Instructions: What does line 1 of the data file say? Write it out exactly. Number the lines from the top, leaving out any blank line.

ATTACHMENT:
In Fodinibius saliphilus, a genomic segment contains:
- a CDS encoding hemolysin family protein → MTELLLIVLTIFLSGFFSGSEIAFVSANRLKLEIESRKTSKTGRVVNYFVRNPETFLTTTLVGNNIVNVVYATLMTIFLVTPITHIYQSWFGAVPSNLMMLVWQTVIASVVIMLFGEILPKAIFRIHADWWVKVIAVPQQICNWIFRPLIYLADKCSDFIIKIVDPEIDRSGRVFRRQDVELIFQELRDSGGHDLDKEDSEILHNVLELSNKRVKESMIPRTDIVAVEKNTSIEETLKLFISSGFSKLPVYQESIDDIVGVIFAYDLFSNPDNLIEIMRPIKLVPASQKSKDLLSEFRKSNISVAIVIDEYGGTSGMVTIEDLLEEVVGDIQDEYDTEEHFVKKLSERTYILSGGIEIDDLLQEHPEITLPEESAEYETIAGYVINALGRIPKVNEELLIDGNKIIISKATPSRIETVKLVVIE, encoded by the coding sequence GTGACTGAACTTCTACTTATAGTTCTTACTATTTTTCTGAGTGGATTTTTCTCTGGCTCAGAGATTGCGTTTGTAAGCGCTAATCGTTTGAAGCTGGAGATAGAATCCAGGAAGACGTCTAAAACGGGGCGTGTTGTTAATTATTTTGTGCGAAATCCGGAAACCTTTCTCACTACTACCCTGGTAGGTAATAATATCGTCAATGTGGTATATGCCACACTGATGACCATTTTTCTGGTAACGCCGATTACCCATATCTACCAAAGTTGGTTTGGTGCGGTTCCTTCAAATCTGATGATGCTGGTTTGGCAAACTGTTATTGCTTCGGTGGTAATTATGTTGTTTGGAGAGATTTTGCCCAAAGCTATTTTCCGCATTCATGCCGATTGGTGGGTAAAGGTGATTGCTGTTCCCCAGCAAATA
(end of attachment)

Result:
In Fodinibius saliphilus, a genomic segment contains: